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5 iPhone Apps Your Teen Doesn’t Want You to Download

5 minute read

In the ’80s, teens had only was one social app, and it was called the telephone. In the ‘90s, chat rooms were all the rage, leading to social sites like Facebook, Friendster and Myspace in the 2000s. But today’s kids, armed with smartphones, are all over the web, so good luck keeping up with them.

Of course no one wants to be a helicopter parent — but armed with these five apps, you can be a drone parent instead.


Ask and ye shall receive. This global website is a place were teens ask each other anonymous questions. The service connects to Facebook and Twitter accounts — as well as 133 million users in more than 150 countries — making it easier for users to find and follow their friends. But even if you’re not connected to your kid on a social site, you can still follow them anonymously by searching for his or her Facebook/Twitter username (or even just their actual name). So what are kids asking on this site? Some of the questions are your typical teenage fare, such as, “What scares you more than anything else?” But anonymous, user-created questions like “Are you a virgin?” and other saltier submissions can be rather eye-opening. Sadly, the site’s anonymous comments were linked to a teen suicide earlier this year.

Ask.fm is available for free in the App Store.


Want your kids to think you’re the coolest? Respond with a Grumpy Cat GIF when they write you saying they’re going to be out past curfew. Want to annoy your kids to no end? Respond to every text they send with a GIF, ignoring the context and not sending any verbal explanation. Nutmeg, a new app that brings these short, animated images to text messaging for the first time, is a collection of some of the funniest graphics on the web, sorted by emotion so you can convert exactly the right message without any words at all.

Nutmeg is available for free in the App Store.


It used to be that if you wanted to keep a secret, you wouldn’t tell it to anyone. Nowadays, people just post them online. This app allows people to post secrets online, where other people can comment on them. It connects to both Facebook and Twitter, so you can follow your friends, though the entire service is anonymous, meaning you don’t actually know which of your friends are on Secret (or who is making comments). While it can be a good place for people to get support for embarrassing personal issues, that’s entirely dependent on who your friends are once they don the mask of anonymity. And along those lines, the app has also been cited in cyberbullying cases, and anonymous suicide notes have appeared on the service. It’s because of apps like this that you might want to have a talk with your child about anonymous social media.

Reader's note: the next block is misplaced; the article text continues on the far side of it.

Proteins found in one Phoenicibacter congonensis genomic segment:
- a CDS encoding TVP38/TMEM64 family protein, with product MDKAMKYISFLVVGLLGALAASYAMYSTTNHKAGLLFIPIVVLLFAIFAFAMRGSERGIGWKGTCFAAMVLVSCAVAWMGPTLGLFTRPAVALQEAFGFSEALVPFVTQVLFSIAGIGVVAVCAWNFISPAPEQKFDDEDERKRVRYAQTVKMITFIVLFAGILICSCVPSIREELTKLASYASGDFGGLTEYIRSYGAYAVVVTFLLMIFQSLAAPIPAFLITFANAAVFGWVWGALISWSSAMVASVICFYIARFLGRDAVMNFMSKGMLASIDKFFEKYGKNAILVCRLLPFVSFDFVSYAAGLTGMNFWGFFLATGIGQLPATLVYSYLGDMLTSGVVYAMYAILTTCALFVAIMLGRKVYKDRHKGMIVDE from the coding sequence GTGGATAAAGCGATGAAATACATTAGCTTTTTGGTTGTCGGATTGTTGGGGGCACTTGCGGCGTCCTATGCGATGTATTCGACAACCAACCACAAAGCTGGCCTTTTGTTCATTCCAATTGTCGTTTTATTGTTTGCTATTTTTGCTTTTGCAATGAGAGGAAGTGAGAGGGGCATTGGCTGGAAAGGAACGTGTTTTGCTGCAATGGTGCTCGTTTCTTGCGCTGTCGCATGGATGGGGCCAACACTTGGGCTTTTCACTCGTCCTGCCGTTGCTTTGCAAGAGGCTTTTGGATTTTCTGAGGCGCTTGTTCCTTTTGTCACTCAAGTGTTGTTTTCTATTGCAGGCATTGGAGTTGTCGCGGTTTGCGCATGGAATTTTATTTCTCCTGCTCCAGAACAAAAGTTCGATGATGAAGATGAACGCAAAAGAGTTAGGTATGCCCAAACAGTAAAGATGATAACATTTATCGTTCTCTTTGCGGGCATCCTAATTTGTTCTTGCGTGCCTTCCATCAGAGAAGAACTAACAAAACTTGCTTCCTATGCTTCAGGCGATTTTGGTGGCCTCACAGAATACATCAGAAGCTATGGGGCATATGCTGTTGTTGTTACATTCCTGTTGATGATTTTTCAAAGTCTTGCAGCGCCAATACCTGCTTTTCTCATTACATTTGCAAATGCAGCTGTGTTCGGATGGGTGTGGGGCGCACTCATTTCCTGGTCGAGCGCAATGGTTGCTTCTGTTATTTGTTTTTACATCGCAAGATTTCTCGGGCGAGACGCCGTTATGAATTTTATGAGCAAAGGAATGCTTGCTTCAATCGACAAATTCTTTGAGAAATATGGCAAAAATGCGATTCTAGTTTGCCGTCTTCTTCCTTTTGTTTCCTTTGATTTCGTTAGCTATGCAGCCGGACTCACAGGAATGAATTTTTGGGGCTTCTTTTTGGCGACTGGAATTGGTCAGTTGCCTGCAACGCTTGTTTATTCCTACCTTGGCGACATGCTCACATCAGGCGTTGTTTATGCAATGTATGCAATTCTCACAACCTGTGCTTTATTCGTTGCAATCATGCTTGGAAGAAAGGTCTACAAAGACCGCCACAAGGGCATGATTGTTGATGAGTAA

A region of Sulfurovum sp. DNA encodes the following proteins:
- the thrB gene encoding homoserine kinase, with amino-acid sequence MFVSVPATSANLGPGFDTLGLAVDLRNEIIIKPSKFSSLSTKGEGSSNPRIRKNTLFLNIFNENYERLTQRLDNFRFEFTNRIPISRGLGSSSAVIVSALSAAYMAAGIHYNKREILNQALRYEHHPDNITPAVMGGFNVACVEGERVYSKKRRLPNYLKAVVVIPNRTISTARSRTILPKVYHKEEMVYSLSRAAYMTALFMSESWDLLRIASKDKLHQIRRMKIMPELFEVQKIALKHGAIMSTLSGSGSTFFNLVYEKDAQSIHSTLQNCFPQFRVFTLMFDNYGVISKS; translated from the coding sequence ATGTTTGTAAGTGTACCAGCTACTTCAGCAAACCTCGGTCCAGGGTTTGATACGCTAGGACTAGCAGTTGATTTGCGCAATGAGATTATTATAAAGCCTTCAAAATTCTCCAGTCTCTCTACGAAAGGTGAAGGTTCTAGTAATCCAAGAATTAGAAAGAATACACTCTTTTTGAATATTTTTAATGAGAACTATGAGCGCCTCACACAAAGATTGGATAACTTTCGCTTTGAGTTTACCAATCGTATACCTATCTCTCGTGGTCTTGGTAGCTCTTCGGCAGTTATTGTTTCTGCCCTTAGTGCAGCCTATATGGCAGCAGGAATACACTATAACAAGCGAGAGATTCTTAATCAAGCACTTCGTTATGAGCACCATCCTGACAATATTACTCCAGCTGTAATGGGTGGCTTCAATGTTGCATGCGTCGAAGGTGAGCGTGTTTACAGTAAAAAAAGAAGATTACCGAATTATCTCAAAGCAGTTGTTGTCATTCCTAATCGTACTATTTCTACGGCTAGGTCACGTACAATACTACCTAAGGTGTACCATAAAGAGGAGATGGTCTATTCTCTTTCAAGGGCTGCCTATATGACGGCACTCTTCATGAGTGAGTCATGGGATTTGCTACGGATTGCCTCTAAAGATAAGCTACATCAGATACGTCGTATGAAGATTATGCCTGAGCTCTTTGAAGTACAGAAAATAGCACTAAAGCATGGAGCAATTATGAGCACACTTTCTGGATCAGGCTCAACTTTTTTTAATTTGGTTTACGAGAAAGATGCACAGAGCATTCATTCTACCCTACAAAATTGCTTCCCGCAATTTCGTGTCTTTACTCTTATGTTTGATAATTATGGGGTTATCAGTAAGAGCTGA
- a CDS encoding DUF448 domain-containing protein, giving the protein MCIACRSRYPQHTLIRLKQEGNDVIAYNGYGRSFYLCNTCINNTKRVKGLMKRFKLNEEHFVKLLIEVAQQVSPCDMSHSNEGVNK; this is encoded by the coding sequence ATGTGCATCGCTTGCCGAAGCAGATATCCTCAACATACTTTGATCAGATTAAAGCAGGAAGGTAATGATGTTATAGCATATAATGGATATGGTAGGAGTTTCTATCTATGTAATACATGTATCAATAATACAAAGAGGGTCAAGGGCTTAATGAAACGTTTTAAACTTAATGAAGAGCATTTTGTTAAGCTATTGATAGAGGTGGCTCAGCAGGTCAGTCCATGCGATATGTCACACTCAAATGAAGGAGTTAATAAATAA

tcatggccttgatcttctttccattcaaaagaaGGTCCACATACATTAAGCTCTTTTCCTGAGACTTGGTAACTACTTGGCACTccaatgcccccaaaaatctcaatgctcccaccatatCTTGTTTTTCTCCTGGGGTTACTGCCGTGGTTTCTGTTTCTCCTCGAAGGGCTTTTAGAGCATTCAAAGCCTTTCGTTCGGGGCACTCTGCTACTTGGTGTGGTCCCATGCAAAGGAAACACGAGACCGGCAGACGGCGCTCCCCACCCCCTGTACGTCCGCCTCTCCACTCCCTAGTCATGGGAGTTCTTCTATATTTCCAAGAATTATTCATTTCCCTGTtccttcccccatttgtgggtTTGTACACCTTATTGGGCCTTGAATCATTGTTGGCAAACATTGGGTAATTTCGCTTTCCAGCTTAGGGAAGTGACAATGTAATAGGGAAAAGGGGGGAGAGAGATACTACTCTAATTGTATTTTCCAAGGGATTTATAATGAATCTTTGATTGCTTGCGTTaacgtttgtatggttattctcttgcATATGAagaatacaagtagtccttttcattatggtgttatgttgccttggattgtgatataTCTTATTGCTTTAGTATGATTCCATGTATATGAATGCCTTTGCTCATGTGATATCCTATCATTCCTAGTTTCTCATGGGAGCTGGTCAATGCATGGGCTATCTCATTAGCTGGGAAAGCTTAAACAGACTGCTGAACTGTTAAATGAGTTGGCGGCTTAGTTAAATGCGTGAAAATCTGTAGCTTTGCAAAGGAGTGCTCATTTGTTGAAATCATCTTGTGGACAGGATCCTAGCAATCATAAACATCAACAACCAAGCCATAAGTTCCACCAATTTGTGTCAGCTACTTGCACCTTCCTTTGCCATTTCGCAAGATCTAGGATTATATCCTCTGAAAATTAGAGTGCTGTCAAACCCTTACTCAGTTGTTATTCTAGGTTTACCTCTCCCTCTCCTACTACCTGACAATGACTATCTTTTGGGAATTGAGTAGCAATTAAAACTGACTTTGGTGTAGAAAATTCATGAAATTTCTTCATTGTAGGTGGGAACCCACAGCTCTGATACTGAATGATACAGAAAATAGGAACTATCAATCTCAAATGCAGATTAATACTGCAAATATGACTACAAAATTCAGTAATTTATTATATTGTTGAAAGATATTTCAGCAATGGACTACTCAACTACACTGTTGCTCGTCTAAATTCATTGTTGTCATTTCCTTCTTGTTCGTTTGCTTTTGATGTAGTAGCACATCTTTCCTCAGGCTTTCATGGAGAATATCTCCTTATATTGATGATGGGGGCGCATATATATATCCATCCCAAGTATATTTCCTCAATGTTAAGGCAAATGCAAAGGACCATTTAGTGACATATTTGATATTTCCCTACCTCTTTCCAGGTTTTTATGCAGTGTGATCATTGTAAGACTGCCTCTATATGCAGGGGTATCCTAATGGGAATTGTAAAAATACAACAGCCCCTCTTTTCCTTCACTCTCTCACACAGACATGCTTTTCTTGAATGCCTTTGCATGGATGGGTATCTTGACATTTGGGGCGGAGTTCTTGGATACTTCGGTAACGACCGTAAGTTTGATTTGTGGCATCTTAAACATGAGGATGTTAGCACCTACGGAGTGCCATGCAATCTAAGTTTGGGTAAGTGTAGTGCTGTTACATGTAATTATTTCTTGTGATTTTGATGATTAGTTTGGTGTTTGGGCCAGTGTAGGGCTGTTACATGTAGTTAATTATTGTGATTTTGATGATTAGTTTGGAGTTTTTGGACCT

Secret is available for free in the App Store.


Kids may say the darnedest things, but on this anonymous social sharing app, they post them online, too. Similar to Secret, this app allows users to post short messages overlaid onto pictures, which other users can like, reply to with their own graphical posts, or even send chat messages to the poster. Since it doesn’t connect to Facebook or Twitter, Whisper is much better from an anonymity perspective than Secret. But since strangers can contact users about their posts, this service opens up a whole new area of concern. Still, Whisper does categorize posts by content, so it can be good for teens grappling with complex issues like their sexuality, since (ideally) they can get support from other LGBTQ-interested users. Then again, it can also open them up to cruel, anonymous responses. So, like anything on the web, it’s a mixed bag. (Also worth noting, The Guardian recently revealed that the app uses its geolocation features to track users’ physical locations, though the company has refuted some of the newspaper’s claims.)

Whisper is available for free in the App Store.

Yik Yak

While this anonymous, location-based bulletin board sounds like a fictional web service on The Good Wife, let me assure you it is very real. Popular on college campuses and other areas dense in student population, Yik Yak is where teens go to post the wittier and more thoughtful commentary on their life. With the ability for users to up- or down-vote the “yaks” posted by their peers, Yik Yak almost seems higher brow than other anonymous online services. And upon browsing this app, don’t be surprised to find some funny, intriguing thoughts. For example, here’s the current most popular post: “Today, my math TA was waiting for someone to answer his question and after a few moments of silence he said ‘I do math for a living, I can out awkward anyone.’” Yes, but can you out-awkward a snoopy parent?

Yik Yak is available for free in the App Store.

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